Academic journal article
By Swindells, Charles J.
New Zealand International Review , Vol. 30, No. 1
In this article I shall address a phenomenon that has actually been around for a while, but one that has in recent years come to be called 'anti-Americanism'. I am referring to empty, inaccurate criticism of US ideals or actions that offers no constructive alternatives and gives no credit where credit is due. It is criticism that rejects policies because they came from America or look 'too American', criticism that is at heart an attack on those who seek basic human freedoms.
In my travels around New Zealand, I have not found such anti-Americanism to be widespread among New Zealanders. But anti-Americanism is an important subject that is being discussed widely in diplomatic circles and by US officials around the world. I believe its influence on international relations and public discussion of foreign policy deserves attention. And I hope that my comments might help New Zealanders see anti-Americanism for what it really is.
I am not alone in that hope. Young New Zealanders like Lara Markstein, who wrote an excellent essay on the subject for The College Herald, have also raised the dangers of anti-Americanism in dealing with foreign policy issues. And I am sure that many of you have also been wrestling with the problems posed by anti-Americanism in international affairs.
Now that I have defined what anti-Americanism is, let me make very clear what it is not. I do not believe that factual, well-reasoned criticism of a US government policy or some aspect of American society is anti-American. Far from it.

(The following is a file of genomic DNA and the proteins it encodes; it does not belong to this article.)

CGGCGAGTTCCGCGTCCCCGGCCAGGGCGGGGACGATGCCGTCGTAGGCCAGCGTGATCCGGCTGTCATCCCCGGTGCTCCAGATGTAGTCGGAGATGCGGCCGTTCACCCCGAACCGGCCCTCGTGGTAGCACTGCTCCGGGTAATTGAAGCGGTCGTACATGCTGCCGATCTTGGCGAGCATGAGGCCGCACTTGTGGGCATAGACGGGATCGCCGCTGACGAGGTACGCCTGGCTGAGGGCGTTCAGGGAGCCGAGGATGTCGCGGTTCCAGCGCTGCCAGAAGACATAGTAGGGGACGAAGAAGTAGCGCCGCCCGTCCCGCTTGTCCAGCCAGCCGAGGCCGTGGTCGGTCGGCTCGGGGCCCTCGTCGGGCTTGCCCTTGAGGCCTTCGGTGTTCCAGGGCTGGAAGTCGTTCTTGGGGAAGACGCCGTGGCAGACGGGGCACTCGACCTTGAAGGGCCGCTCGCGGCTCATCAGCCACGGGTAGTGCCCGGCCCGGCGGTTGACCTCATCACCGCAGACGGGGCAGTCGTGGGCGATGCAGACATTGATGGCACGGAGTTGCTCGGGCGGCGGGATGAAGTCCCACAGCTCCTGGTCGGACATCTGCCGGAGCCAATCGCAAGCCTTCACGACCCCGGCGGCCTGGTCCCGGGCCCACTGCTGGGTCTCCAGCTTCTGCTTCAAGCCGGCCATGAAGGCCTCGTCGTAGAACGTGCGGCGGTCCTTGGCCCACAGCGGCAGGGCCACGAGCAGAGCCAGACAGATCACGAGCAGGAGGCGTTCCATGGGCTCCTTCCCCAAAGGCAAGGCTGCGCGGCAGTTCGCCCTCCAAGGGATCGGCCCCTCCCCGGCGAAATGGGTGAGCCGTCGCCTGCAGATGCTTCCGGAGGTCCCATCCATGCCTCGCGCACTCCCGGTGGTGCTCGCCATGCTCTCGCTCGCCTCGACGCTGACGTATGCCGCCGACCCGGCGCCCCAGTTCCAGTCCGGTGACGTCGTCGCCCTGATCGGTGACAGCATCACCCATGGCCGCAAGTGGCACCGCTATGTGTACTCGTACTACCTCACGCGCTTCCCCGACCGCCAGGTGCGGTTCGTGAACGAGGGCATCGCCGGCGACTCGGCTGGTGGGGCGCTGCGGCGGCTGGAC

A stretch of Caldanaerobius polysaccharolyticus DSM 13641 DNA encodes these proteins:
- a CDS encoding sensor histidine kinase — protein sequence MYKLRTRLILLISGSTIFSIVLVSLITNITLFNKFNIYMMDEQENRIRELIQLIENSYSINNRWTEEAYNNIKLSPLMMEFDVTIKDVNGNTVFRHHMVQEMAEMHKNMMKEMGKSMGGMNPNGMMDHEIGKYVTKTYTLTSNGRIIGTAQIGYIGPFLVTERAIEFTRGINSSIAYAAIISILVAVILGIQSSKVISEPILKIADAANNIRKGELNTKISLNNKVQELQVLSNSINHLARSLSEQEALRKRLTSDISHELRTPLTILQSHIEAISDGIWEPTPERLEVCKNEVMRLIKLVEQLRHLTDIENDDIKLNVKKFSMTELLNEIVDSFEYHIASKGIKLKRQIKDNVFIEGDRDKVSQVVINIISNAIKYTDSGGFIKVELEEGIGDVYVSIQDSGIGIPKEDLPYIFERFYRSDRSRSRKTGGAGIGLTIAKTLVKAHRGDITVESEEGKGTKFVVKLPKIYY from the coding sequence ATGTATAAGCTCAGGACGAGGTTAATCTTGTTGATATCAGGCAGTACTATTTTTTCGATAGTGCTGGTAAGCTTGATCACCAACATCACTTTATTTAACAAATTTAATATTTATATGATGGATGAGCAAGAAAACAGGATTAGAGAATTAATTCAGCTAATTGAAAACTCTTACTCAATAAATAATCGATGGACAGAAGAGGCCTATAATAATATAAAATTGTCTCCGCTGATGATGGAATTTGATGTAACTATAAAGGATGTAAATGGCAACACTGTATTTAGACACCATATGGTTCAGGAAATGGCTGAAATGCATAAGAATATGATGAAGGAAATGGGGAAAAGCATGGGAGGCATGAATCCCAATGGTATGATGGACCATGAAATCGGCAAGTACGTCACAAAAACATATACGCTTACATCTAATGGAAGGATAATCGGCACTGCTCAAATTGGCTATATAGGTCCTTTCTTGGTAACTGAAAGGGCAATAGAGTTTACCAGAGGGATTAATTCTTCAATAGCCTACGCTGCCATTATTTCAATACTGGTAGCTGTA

Of course, none of us like to be criticised. And we may not agree with specific arguments, even if they are well reasoned. But if they have caused us to examine ourselves and re-examine the facts, if they have forced us to avoid complacency, they will have contributed to making the United States a better nation and Americans a better people.
We are a nation that has been as open to constructive criticism and new ways of doing things as any in history. Our political institutions are designed to encourage a diversity of views and competition among ideas. They have built-in means of limiting the power of the few to force their views on the many. Within the executive branch of the government, for which I work, the inter-agency policy process rarely rubber-stamps the ideas of any particular individual, including those of the President. As Ambassador, I have had a front-row seat to witness some of these inter-agency debates, and I can assure you that they are not for the faint-hearted. And even if we do not get a given policy right the first time, we can be sure that the Congress and the courts will let us know.
We have this attitude because the founders of our nation understood that the world is ever changing. Yesterday's momentary perfection will no longer meet the standards of a new day.
So, having distinguished the difference between legitimate criticism and anti-Americanism, and having invited legitimate criticism, let me provide a brief history of anti-Americanism. Then I will touch on a few identifying anti-American themes. Finally, some thoughts on who is most affected by anti-Americanism will be offered.
One can make a good case that the foundations of anti-Americanism were laid long before the United States ever existed. Europe's settlement of the Western Hemisphere challenged the thinking of its philosophers of the time. For some, this was a positive influence. Objections by some Spaniards to mistreatment of the Aztecs began a dialogue on human rights that continues to this day. Others reacted more negatively. Some objected to the settlers' 'naive' optimism that enduring hardship in the present would lead to a better future. Increased information about the actual state of the 'noble savages' bothered others.
Many responded by developing a widely held, totally unexamined and completely inaccurate view of the backwardness of the New World. …